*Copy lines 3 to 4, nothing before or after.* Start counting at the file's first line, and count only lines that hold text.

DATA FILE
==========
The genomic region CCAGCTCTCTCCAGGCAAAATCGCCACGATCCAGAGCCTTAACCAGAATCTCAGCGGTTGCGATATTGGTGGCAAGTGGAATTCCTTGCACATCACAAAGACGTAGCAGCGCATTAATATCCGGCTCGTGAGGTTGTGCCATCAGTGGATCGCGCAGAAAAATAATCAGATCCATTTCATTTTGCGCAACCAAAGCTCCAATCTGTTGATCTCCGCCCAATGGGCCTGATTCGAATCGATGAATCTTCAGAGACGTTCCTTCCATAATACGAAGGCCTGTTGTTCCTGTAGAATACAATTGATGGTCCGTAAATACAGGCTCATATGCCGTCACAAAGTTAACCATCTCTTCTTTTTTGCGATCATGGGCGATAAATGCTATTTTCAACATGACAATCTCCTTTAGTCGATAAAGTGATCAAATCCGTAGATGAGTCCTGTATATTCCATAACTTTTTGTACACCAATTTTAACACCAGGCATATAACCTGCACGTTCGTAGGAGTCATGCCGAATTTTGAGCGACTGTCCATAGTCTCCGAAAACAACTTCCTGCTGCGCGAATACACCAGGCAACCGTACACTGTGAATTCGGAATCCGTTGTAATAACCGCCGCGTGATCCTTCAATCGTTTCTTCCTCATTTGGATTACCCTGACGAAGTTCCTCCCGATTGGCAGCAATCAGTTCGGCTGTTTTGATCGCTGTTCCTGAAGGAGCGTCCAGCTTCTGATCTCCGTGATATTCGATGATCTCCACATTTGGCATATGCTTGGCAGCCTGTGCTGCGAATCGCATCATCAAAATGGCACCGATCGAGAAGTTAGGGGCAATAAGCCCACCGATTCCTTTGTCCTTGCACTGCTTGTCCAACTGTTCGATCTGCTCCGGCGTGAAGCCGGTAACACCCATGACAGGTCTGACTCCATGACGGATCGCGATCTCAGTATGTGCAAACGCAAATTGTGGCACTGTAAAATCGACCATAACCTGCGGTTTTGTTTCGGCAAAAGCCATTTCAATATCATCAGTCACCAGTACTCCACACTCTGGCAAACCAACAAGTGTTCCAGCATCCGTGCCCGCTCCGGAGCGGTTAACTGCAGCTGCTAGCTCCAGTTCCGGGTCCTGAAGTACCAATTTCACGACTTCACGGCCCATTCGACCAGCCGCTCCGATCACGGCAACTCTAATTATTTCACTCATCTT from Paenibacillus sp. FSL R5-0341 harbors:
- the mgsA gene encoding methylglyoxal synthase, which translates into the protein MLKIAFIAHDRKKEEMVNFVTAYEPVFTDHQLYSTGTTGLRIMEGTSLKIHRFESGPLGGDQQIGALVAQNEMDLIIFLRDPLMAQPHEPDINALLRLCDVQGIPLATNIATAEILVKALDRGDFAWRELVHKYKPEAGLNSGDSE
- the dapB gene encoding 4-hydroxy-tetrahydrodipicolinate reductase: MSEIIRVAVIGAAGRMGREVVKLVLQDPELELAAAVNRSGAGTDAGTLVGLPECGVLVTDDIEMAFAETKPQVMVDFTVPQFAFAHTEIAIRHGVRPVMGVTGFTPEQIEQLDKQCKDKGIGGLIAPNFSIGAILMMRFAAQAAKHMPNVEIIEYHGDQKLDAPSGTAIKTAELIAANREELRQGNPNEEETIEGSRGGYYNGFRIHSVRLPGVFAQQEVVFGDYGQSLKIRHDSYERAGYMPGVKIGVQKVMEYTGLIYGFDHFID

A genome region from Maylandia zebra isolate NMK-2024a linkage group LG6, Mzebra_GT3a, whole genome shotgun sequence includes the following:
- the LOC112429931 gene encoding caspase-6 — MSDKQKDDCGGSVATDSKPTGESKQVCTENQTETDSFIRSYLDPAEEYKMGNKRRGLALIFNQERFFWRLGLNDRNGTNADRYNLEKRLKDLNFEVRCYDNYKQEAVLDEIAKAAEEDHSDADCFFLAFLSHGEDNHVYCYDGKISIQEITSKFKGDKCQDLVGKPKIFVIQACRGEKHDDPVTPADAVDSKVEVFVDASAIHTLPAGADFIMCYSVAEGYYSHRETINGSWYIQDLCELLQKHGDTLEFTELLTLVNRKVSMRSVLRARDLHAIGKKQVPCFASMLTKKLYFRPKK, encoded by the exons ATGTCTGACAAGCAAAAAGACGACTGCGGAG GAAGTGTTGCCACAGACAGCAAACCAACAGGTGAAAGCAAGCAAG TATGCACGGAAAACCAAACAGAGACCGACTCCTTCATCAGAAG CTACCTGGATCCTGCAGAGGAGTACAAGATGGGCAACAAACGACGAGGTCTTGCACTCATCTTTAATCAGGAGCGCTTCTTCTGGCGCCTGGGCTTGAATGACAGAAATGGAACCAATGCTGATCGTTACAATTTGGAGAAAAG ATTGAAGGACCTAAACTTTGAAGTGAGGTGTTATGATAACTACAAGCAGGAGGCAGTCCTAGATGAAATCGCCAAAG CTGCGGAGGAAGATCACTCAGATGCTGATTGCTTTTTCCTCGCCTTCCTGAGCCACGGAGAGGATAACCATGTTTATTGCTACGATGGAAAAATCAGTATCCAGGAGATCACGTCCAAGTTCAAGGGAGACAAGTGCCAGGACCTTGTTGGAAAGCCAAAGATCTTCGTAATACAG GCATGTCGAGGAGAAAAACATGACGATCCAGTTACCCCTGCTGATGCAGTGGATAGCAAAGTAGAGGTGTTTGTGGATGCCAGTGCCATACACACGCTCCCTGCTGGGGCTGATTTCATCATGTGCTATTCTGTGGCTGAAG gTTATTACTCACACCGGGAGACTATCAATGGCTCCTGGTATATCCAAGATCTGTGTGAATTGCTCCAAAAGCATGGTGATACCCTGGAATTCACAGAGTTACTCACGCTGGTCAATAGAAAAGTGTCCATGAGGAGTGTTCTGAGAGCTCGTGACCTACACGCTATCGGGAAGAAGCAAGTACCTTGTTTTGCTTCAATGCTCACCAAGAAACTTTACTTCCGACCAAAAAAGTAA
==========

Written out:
- the dapB gene encoding 4-hydroxy-tetrahydrodipicolinate reductase: MSEIIRVAVIGAAGRMGREVVKLVLQDPELELAAAVNRSGAGTDAGTLVGLPECGVLVTDDIEMAFAETKPQVMVDFTVPQFAFAHTEIAIRHGVRPVMGVTGFTPEQIEQLDKQCKDKGIGGLIAPNFSIGAILMMRFAAQAAKHMPNVEIIEYHGDQKLDAPSGTAIKTAELIAANREELRQGNPNEEETIEGSRGGYYNGFRIHSVRLPGVFAQQEVVFGDYGQSLKIRHDSYERAGYMPGVKIGVQKVMEYTGLIYGFDHFID

A genome region from Maylandia zebra isolate NMK-2024a linkage group LG6, Mzebra_GT3a, whole genome shotgun sequence includes the following: